After a little while I built up the courage to post a picture of myself in my blog. It brings a smile to my face when I see more and more infertility bloggers step out of the shadows and actually post pictures of themselves. It is such a simple act that helps to break down the silence surrounding infertility as well as the stigma. Posting a picture is a way to say, “This is who I am and this is my story.” This allows other people dealing with infertility and pregnancy loss to know they are not alone. Before I actually started this blog I was incredibly inspired by infertility bloggers who not only wrote their story but also took to YouTube and created podcasts. 

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So how did I choose the name of my website and my motto? The title of my website is pretty self-explanatory, “Hoping For Baby” is about the dream many of us share to have a child. I also chose this title because I wanted it to be flexible enough to allow for a future where I could write about a biological baby and/or an adopted baby. I don’t know what my future holds, and I may truly be unable to have a biological child. In that case, I would probably shift gears with my blog and write more about adoption or fostering. But for now, I am focusing my efforts on trying to have a biological child, hence all of my posts are related to this right now. 

The motto “Overcome Infertility & Create a Family” also has a double meaning. I chose “Creating a Family” as a flexible phrasing to allow for the many possible ways one can create a family. Whether it’s biologically from both parents, an egg donor, embryo donation, fostering, or adoption, etc. There are so many different ways to create a family. As far as “Overcome Infertility” most people may assume this to be literal, they may think of the steps to get them to their end goal of a biological child. 

But life isn’t always that simple, and sometimes people decide to stop pursuing a biological child. In this case, the idea of “Overcoming Infertility” takes on a new meaning. It can mean overcoming all of the emotional, physical, relationship, and financial struggles that come with infertility. You can overcome infertility by letting go of the pain and focusing on what is really important to you. One person may decide overcoming infertility means they can now move on to the idea of adoption, while another may decide that they would like to live child-free. For most of us with infertility, there is no straight path to parenthood, and there is nothing wrong with that.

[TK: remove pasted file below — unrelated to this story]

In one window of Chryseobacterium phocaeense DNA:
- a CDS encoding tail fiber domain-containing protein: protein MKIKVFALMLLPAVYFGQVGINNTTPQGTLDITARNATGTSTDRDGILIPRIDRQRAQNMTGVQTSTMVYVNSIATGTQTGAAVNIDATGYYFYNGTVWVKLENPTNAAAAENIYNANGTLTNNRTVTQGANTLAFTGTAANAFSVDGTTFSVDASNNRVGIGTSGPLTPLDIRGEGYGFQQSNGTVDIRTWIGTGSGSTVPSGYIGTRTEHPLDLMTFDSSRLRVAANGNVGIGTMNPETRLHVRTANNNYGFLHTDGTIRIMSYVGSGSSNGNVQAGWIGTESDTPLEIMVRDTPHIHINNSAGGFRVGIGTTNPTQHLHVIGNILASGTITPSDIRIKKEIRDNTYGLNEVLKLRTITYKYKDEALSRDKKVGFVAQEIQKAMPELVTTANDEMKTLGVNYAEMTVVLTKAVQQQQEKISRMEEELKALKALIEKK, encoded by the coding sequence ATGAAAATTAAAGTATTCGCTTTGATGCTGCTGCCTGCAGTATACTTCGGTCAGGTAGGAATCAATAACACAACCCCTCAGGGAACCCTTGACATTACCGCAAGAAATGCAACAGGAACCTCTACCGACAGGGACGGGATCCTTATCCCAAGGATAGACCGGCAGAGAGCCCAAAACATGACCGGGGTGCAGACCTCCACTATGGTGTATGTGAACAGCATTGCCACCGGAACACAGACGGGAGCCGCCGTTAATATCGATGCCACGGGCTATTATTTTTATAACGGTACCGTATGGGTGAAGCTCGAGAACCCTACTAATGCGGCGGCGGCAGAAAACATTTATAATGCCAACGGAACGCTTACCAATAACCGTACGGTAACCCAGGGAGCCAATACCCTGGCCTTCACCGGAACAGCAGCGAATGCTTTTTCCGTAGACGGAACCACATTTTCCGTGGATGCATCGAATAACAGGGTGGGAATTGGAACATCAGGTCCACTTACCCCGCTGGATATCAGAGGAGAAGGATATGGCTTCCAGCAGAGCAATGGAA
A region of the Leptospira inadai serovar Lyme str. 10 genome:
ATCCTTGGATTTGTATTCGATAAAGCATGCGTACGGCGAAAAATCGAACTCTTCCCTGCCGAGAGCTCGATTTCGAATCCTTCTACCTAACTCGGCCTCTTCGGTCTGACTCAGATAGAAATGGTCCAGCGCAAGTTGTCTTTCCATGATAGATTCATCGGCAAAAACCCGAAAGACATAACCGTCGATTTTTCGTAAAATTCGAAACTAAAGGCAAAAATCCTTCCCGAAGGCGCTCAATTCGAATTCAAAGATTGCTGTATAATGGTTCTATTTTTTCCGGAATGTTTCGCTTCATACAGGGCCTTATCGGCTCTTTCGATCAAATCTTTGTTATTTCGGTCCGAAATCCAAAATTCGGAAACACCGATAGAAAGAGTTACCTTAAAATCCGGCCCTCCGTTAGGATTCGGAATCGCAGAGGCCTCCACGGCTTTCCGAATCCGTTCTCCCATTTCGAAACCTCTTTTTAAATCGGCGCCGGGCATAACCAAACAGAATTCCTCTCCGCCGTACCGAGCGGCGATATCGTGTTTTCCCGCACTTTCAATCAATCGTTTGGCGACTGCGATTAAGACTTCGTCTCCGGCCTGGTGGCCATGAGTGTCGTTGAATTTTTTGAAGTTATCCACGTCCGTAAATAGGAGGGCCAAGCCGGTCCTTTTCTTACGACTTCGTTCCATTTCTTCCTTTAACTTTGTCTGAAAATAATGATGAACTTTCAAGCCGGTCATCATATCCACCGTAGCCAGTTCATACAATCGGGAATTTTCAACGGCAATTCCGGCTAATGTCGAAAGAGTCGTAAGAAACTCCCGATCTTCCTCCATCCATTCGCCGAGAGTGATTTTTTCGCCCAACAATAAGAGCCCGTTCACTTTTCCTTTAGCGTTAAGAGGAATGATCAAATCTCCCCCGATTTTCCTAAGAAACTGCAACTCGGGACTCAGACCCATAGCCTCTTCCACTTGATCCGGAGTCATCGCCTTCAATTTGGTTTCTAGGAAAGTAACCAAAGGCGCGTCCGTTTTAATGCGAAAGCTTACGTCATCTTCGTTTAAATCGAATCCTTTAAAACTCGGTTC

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And on a final note, I chose to incorporate a ducky in my logo for a special reason. I started a little habit a few years ago, whenever one of my friends had a baby shower I would get them a rubber ducky to include with their other baby shower gifts I bought for them. I was doing it for everyone to where I told myself, “Don’t forget the rubber ducky!” In my mind the rubber ducky became synonymous with the celebration of new life. Plus it’s just so darn cute!

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Question of the Day:

Do you have your own infertility blog? Feel free to share a link to your blog. Who are some of your favorite infertility bloggers that inspire you and why?

Comment Below.

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A Doctor’s Mistake & Possible MTHFR Gene Mutation

A Doctor’s Mistake & Possible MTHFR Gene Mutation

So I’m waiting, and waiting, and waiting still for my MTHFR gene mutation test results. Technically, I’ve been waiting about 2.5 years and just didn’t realize it. “How is that possible,” you may ask. Let me take you back to the beginning. Doctors typically look at the more common explanations for recurrent pregnancy loss with the basics; thyroid, progesterone, Rh factor, Factor V Leiden, and MTHFR to name a few. These basic tests help determine the correct treatment, and ideally prevent unnecessary heartache from miscarriage after miscarriage. If all of these tests are negative then further more in-depth testing can be done.

 

I vividly remember sitting in my first RE’s (Reproductive Endocrinologist) office years ago and hearing her explain my results to me. One by one she read my results while reading a paper from my file on her lap, “Thyroid is good. Progesterone is fine. Rh factor is positive, so that’s not an issue at all. No Factor Five and no MTHFR.” No MTHFR. No MTHFR. That’s what sticks out in my mind all these years later. I can still see her smiling at me optimistically, which I’m sure she wouldn’t be doing the same thing now had she seen everything I’ve been through over these years. But she retired shortly after I began my treatment with her. She was a nice lady, but in hindsight she seemed a little flaky and unfocused. But back then I attributed her forgetfulness of the details of my medical history to what I’m assuming was a high number of patients she was juggling.